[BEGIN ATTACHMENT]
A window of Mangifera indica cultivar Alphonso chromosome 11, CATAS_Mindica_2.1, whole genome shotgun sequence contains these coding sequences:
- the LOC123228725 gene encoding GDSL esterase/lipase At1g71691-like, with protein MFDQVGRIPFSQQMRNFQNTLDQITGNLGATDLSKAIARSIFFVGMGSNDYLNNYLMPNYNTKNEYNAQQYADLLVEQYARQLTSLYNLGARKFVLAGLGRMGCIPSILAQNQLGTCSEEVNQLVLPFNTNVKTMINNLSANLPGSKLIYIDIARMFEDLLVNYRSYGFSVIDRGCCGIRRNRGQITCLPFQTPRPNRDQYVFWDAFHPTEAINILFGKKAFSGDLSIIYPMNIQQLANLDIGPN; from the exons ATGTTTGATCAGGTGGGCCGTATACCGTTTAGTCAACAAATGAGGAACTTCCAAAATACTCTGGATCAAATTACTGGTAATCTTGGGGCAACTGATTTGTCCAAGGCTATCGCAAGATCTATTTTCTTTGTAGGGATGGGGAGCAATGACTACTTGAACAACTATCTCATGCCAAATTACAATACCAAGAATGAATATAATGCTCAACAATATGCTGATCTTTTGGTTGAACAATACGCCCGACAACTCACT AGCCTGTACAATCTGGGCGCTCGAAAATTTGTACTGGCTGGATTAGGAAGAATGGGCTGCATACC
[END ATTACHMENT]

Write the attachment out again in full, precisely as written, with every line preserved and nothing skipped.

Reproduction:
A window of Mangifera indica cultivar Alphonso chromosome 11, CATAS_Mindica_2.1, whole genome shotgun sequence contains these coding sequences:
- the LOC123228725 gene encoding GDSL esterase/lipase At1g71691-like, with protein MFDQVGRIPFSQQMRNFQNTLDQITGNLGATDLSKAIARSIFFVGMGSNDYLNNYLMPNYNTKNEYNAQQYADLLVEQYARQLTSLYNLGARKFVLAGLGRMGCIPSILAQNQLGTCSEEVNQLVLPFNTNVKTMINNLSANLPGSKLIYIDIARMFEDLLVNYRSYGFSVIDRGCCGIRRNRGQITCLPFQTPRPNRDQYVFWDAFHPTEAINILFGKKAFSGDLSIIYPMNIQQLANLDIGPN; from the exons ATGTTTGATCAGGTGGGCCGTATACCGTTTAGTCAACAAATGAGGAACTTCCAAAATACTCTGGATCAAATTACTGGTAATCTTGGGGCAACTGATTTGTCCAAGGCTATCGCAAGATCTATTTTCTTTGTAGGGATGGGGAGCAATGACTACTTGAACAACTATCTCATGCCAAATTACAATACCAAGAATGAATATAATGCTCAACAATATGCTGATCTTTTGGTTGAACAATACGCCCGACAACTCACT AGCCTGTACAATCTGGGCGCTCGAAAATTTGTACTGGCTGGATTAGGAAGAATGGGCTGCATACC